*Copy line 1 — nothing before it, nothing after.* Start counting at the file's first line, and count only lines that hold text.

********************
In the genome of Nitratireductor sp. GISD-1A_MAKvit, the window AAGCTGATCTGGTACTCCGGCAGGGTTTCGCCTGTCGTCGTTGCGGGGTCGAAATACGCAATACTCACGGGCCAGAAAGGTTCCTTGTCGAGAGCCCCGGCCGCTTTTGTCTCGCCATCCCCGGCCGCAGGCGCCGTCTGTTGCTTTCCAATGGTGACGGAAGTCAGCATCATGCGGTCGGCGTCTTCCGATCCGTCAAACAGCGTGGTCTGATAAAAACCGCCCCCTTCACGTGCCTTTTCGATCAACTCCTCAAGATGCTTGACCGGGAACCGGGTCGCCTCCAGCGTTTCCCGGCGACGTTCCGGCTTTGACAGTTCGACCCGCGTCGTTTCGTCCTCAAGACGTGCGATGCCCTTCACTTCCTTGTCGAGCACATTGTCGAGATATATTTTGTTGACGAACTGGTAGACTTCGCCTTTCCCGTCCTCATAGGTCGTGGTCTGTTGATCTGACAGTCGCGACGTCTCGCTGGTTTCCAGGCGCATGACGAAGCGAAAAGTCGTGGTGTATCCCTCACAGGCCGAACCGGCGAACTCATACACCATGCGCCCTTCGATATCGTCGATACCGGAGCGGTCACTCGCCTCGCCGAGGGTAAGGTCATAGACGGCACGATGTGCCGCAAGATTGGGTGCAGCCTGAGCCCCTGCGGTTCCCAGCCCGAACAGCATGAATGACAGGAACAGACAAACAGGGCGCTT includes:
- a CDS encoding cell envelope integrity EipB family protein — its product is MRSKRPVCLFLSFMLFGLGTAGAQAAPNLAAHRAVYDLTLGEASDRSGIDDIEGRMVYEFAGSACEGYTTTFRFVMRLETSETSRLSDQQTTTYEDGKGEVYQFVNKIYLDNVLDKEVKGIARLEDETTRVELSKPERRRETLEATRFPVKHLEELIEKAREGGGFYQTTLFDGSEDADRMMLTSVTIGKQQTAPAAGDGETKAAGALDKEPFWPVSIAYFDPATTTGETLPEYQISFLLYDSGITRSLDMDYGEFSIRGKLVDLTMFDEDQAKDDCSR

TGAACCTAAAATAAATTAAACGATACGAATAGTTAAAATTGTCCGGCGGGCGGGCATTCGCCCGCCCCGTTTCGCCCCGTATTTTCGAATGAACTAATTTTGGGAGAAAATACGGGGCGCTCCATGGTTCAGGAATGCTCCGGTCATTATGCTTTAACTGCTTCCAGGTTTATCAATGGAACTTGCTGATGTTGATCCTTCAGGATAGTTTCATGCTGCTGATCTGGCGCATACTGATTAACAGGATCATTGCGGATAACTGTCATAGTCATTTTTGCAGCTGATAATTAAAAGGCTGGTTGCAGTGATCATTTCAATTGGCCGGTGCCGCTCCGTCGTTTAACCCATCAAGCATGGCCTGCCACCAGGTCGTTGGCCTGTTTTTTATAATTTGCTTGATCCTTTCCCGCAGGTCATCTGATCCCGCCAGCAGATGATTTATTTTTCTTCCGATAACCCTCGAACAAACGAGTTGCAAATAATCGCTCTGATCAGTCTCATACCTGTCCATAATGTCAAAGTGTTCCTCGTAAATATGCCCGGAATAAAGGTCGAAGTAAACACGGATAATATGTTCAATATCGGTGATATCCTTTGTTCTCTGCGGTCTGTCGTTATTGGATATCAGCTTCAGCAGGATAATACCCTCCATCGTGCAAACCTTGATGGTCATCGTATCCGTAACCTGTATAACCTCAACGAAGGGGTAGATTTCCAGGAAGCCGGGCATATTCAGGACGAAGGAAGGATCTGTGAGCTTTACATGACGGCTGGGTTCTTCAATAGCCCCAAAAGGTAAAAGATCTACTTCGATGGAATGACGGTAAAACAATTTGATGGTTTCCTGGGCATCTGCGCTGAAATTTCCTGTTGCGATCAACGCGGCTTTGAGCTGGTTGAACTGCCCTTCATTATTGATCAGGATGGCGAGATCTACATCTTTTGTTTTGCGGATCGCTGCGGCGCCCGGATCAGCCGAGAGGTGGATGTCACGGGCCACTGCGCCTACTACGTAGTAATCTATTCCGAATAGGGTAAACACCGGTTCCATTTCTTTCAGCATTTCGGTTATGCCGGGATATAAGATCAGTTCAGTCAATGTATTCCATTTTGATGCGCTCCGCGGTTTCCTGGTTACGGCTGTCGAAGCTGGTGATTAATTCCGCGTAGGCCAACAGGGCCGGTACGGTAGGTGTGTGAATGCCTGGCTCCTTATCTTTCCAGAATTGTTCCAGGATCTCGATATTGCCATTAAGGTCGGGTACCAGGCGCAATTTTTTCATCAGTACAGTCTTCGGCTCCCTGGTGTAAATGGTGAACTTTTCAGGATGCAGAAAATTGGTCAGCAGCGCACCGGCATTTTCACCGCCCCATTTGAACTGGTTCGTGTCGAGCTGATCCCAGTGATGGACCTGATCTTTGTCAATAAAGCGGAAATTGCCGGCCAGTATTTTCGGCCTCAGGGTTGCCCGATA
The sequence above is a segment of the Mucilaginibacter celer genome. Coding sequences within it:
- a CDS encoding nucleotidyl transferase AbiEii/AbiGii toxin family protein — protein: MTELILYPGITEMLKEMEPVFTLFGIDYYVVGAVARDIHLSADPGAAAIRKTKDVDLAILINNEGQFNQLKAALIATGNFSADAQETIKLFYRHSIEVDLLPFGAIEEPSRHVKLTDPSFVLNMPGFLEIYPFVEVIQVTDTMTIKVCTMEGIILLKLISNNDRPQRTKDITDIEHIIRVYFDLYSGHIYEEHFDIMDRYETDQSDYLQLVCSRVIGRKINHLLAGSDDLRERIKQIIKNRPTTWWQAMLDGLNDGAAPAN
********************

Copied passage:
In the genome of Nitratireductor sp. GISD-1A_MAKvit, the window AAGCTGATCTGGTACTCCGGCAGGGTTTCGCCTGTCGTCGTTGCGGGGTCGAAATACGCAATACTCACGGGCCAGAAAGGTTCCTTGTCGAGAGCCCCGGCCGCTTTTGTCTCGCCATCCCCGGCCGCAGGCGCCGTCTGTTGCTTTCCAATGGTGACGGAAGTCAGCATCATGCGGTCGGCGTCTTCCGATCCGTCAAACAGCGTGGTCTGATAAAAACCGCCCCCTTCACGTGCCTTTTCGATCAACTCCTCAAGATGCTTGACCGGGAACCGGGTCGCCTCCAGCGTTTCCCGGCGACGTTCCGGCTTTGACAGTTCGACCCGCGTCGTTTCGTCCTCAAGACGTGCGATGCCCTTCACTTCCTTGTCGAGCACATTGTCGAGATATATTTTGTTGACGAACTGGTAGACTTCGCCTTTCCCGTCCTCATAGGTCGTGGTCTGTTGATCTGACAGTCGCGACGTCTCGCTGGTTTCCAGGCGCATGACGAAGCGAAAAGTCGTGGTGTATCCCTCACAGGCCGAACCGGCGAACTCATACACCATGCGCCCTTCGATATCGTCGATACCGGAGCGGTCACTCGCCTCGCCGAGGGTAAGGTCATAGACGGCACGATGTGCCGCAAGATTGGGTGCAGCCTGAGCCCCTGCGGTTCCCAGCCCGAACAGCATGAATGACAGGAACAGACAAACAGGGCGCTT includes: